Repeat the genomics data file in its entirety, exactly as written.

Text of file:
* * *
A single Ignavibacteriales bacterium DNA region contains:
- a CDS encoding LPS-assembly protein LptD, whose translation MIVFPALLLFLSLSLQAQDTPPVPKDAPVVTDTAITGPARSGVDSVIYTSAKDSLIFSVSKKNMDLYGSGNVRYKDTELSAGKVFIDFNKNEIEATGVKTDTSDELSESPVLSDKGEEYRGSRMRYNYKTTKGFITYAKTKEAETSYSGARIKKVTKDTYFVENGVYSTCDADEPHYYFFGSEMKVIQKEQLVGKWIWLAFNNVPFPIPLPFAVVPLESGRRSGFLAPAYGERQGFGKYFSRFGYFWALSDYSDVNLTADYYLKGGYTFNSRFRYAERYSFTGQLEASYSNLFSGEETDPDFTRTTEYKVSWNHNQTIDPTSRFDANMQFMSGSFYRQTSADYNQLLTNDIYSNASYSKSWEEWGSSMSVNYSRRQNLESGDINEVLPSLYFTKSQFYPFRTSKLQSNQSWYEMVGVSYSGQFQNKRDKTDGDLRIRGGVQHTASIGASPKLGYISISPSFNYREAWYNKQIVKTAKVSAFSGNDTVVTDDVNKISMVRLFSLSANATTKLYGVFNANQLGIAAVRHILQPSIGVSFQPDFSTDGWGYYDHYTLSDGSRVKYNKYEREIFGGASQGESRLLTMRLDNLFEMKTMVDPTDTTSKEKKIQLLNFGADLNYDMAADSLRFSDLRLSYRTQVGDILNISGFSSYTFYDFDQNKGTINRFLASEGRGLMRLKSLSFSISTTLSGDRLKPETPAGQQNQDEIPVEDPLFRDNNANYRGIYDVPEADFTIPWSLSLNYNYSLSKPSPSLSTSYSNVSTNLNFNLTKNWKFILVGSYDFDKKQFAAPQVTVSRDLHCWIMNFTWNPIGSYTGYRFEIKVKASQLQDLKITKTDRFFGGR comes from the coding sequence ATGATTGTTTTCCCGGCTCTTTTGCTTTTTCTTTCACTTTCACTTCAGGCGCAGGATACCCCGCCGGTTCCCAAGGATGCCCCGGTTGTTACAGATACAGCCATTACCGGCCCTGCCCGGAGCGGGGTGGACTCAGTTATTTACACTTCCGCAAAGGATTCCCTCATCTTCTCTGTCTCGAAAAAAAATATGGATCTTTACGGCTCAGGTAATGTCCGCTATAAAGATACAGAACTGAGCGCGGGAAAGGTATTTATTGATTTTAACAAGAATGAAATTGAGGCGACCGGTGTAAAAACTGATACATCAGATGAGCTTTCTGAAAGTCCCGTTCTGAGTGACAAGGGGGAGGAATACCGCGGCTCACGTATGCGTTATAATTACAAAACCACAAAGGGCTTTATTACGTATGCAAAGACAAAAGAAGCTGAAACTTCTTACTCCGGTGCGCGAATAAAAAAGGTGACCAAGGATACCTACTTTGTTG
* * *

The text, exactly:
A single Ignavibacteriales bacterium DNA region contains:
- a CDS encoding LPS-assembly protein LptD, whose translation MIVFPALLLFLSLSLQAQDTPPVPKDAPVVTDTAITGPARSGVDSVIYTSAKDSLIFSVSKKNMDLYGSGNVRYKDTELSAGKVFIDFNKNEIEATGVKTDTSDELSESPVLSDKGEEYRGSRMRYNYKTTKGFITYAKTKEAETSYSGARIKKVTKDTYFVENGVYSTCDADEPHYYFFGSEMKVIQKEQLVGKWIWLAFNNVPFPIPLPFAVVPLESGRRSGFLAPAYGERQGFGKYFSRFGYFWALSDYSDVNLTADYYLKGGYTFNSRFRYAERYSFTGQLEASYSNLFSGEETDPDFTRTTEYKVSWNHNQTIDPTSRFDANMQFMSGSFYRQTSADYNQLLTNDIYSNASYSKSWEEWGSSMSVNYSRRQNLESGDINEVLPSLYFTKSQFYPFRTSKLQSNQSWYEMVGVSYSGQFQNKRDKTDGDLRIRGGVQHTASIGASPKLGYISISPSFNYREAWYNKQIVKTAKVSAFSGNDTVVTDDVNKISMVRLFSLSANATTKLYGVFNANQLGIAAVRHILQPSIGVSFQPDFSTDGWGYYDHYTLSDGSRVKYNKYEREIFGGASQGESRLLTMRLDNLFEMKTMVDPTDTTSKEKKIQLLNFGADLNYDMAADSLRFSDLRLSYRTQVGDILNISGFSSYTFYDFDQNKGTINRFLASEGRGLMRLKSLSFSISTTLSGDRLKPETPAGQQNQDEIPVEDPLFRDNNANYRGIYDVPEADFTIPWSLSLNYNYSLSKPSPSLSTSYSNVSTNLNFNLTKNWKFILVGSYDFDKKQFAAPQVTVSRDLHCWIMNFTWNPIGSYTGYRFEIKVKASQLQDLKITKTDRFFGGR comes from the coding sequence ATGATTGTTTTCCCGGCTCTTTTGCTTTTTCTTTCACTTTCACTTCAGGCGCAGGATACCCCGCCGGTTCCCAAGGATGCCCCGGTTGTTACAGATACAGCCATTACCGGCCCTGCCCGGAGCGGGGTGGACTCAGTTATTTACACTTCCGCAAAGGATTCCCTCATCTTCTCTGTCTCGAAAAAAAATATGGATCTTTACGGCTCAGGTAATGTCCGCTATAAAGATACAGAACTGAGCGCGGGAAAGGTATTTATTGATTTTAACAAGAATGAAATTGAGGCGACCGGTGTAAAAACTGATACATCAGATGAGCTTTCTGAAAGTCCCGTTCTGAGTGACAAGGGGGAGGAATACCGCGGCTCACGTATGCGTTATAATTACAAAACCACAAAGGGCTTTATTACGTATGCAAAGACAAAAGAAGCTGAAACTTCTTACTCCGGTGCGCGAATAAAAAAGGTGACCAAGGATACCTACTTTGTTG